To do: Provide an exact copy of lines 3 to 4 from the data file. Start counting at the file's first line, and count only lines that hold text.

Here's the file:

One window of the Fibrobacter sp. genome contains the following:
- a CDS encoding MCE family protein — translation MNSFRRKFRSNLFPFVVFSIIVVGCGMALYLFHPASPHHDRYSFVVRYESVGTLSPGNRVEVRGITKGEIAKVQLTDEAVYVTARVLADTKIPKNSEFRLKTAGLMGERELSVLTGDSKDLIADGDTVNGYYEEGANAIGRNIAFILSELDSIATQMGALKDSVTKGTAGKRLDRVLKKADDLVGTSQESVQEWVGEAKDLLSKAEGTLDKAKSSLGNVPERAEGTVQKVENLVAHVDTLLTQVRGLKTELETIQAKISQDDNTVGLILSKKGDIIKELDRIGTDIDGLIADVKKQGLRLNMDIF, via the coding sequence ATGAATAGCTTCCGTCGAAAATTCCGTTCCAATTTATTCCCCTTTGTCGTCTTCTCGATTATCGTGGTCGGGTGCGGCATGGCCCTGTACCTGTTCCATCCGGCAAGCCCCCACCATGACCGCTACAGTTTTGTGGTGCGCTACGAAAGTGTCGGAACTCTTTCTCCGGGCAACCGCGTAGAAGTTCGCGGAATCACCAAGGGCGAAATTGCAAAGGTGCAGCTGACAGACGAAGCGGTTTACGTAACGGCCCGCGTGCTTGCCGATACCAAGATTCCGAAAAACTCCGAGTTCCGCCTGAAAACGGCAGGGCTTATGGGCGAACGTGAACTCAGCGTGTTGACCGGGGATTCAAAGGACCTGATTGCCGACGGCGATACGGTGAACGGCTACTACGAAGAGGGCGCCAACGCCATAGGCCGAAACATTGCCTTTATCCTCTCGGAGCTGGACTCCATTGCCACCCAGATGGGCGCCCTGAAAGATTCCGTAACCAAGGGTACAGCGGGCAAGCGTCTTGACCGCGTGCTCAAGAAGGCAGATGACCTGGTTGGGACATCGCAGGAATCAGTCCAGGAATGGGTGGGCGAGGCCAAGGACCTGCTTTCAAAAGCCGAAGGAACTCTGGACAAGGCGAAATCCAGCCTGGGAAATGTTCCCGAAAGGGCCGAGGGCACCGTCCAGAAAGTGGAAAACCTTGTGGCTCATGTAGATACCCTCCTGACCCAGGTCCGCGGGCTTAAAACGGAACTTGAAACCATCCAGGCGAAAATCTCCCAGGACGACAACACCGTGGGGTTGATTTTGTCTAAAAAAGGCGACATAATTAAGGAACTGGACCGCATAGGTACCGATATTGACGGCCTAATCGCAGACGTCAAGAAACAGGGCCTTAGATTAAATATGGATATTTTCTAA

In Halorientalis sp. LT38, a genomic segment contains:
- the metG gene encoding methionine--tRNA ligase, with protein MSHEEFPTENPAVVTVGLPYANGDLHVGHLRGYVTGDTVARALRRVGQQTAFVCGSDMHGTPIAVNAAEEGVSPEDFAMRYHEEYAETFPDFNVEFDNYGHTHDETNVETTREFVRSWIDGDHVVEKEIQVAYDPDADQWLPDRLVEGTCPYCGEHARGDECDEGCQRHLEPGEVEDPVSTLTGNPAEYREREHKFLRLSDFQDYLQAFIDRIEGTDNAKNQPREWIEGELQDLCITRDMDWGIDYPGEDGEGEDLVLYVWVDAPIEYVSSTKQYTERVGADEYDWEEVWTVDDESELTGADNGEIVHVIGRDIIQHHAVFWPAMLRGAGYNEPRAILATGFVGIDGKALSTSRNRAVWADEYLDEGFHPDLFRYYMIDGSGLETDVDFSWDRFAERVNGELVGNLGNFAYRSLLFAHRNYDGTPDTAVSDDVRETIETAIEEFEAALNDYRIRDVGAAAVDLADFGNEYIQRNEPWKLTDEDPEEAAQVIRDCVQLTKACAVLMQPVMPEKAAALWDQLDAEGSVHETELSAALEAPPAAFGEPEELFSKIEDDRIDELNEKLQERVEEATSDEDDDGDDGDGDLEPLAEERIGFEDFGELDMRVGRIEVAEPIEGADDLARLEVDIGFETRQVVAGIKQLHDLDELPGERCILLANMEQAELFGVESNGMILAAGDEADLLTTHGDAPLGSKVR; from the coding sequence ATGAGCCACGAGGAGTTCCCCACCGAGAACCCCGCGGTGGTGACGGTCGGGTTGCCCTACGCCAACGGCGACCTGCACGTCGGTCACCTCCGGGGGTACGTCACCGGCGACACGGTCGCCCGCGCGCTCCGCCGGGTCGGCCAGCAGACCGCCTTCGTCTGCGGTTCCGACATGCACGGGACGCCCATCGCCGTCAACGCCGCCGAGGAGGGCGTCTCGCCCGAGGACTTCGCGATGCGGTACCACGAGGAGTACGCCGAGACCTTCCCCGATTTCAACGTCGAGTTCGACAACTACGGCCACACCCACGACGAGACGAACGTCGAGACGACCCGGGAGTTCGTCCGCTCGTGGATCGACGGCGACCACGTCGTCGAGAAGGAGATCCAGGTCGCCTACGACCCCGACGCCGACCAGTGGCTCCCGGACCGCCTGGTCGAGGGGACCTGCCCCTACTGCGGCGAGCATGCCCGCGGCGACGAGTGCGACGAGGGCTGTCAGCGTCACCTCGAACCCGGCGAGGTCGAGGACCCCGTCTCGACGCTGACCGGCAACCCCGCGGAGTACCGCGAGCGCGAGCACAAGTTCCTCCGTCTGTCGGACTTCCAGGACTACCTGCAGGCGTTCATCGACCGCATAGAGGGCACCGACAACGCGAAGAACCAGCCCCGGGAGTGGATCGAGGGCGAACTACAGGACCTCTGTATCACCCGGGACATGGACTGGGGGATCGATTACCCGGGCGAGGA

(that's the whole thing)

In Halorientalis sp. LT38, a genomic segment contains:
- the metG gene encoding methionine--tRNA ligase, with protein MSHEEFPTENPAVVTVGLPYANGDLHVGHLRGYVTGDTVARALRRVGQQTAFVCGSDMHGTPIAVNAAEEGVSPEDFAMRYHEEYAETFPDFNVEFDNYGHTHDETNVETTREFVRSWIDGDHVVEKEIQVAYDPDADQWLPDRLVEGTCPYCGEHARGDECDEGCQRHLEPGEVEDPVSTLTGNPAEYREREHKFLRLSDFQDYLQAFIDRIEGTDNAKNQPREWIEGELQDLCITRDMDWGIDYPGEDGEGEDLVLYVWVDAPIEYVSSTKQYTERVGADEYDWEEVWTVDDESELTGADNGEIVHVIGRDIIQHHAVFWPAMLRGAGYNEPRAILATGFVGIDGKALSTSRNRAVWADEYLDEGFHPDLFRYYMIDGSGLETDVDFSWDRFAERVNGELVGNLGNFAYRSLLFAHRNYDGTPDTAVSDDVRETIETAIEEFEAALNDYRIRDVGAAAVDLADFGNEYIQRNEPWKLTDEDPEEAAQVIRDCVQLTKACAVLMQPVMPEKAAALWDQLDAEGSVHETELSAALEAPPAAFGEPEELFSKIEDDRIDELNEKLQERVEEATSDEDDDGDDGDGDLEPLAEERIGFEDFGELDMRVGRIEVAEPIEGADDLARLEVDIGFETRQVVAGIKQLHDLDELPGERCILLANMEQAELFGVESNGMILAAGDEADLLTTHGDAPLGSKVR; from the coding sequence ATGAGCCACGAGGAGTTCCCCACCGAGAACCCCGCGGTGGTGACGGTCGGGTTGCCCTACGCCAACGGCGACCTGCACGTCGGTCACCTCCGGGGGTACGTCACCGGCGACACGGTCGCCCGCGCGCTCCGCCGGGTCGGCCAGCAGACCGCCTTCGTCTGCGGTTCCGACATGCACGGGACGCCCATCGCCGTCAACGCCGCCGAGGAGGGCGTCTCGCCCGAGGACTTCGCGATGCGGTACCACGAGGAGTACGCCGAGACCTTCCCCGATTTCAACGTCGAGTTCGACAACTACGGCCACACCCACGACGAGACGAACGTCGAGACGACCCGGGAGTTCGTCCGCTCGTGGATCGACGGCGACCACGTCGTCGAGAAGGAGATCCAGGTCGCCTACGACCCCGACGCCGACCAGTGGCTCCCGGACCGCCTGGTCGAGGGGACCTGCCCCTACTGCGGCGAGCATGCCCGCGGCGACGAGTGCGACGAGGGCTGTCAGCGTCACCTCGAACCCGGCGAGGTCGAGGACCCCGTCTCGACGCTGACCGGCAACCCCGCGGAGTACCGCGAGCGCGAGCACAAGTTCCTCCGTCTGTCGGACTTCCAGGACTACCTGCAGGCGTTCATCGACCGCATAGAGGGCACCGACAACGCGAAGAACCAGCCCCGGGAGTGGATCGAGGGCGAACTACAGGACCTCTGTATCACCCGGGACATGGACTGGGGGATCGATTACCCGGGCGAGGA